Under this strategy, the US supports various partner forces in order to resurrect a Somali state based on a federal system of governance that could contain those extremist groups. To achieve this strategic goal, successive US administrations have poured most resources into their military operations in Somalia. But there have been political, economic, and humanitarian forms of engagement too.
In a recent report , I argued that despite these American efforts, the war against al-Shabaab has been effectively stalemated since 2016. This is partly because the Somali federal and regional authorities remain fragmented. It is also because the US, African Union and Somali troops have no obvious way to inflict a decisive military defeat on a transnational, networked organisation like al-Shabaab.
Consequently, instead of intensifying airstrikes or simply disengaging militarily from Somalia, the US should increase its diplomatic muscle in order to help secure a negotiated end to the country's civil war.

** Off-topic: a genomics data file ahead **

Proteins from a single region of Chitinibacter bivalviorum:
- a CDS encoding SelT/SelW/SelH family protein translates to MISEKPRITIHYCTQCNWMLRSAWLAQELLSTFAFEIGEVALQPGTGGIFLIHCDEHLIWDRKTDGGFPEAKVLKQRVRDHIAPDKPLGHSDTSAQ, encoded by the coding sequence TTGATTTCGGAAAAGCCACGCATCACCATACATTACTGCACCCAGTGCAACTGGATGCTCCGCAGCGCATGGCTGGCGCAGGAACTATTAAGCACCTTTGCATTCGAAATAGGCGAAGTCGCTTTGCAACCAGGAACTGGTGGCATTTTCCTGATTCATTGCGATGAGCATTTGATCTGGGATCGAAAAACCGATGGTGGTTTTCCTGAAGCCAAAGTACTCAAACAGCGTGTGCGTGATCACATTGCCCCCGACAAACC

Ethiopian forces installed the Somali Transitional Federal Government in Mogadishu in December 2006. Since then, Washington's principal goal has been to degrade and contain al-Shabaab, the Somali federal government's principal opponent. To that end, successive US administrations have considered al-Shabaab to be an “associated force” of al-Qaeda, for the purposes of the 2001 Authorization for Use of Military Force.
Since 2006 the United States has spent approximately $2.5 billion on bilateral and multilateral forms of security assistance for contributing countries of the African Union Mission in Somalia. This includes training, equipment, advising and field mentoring programs, often implemented by contractor firms.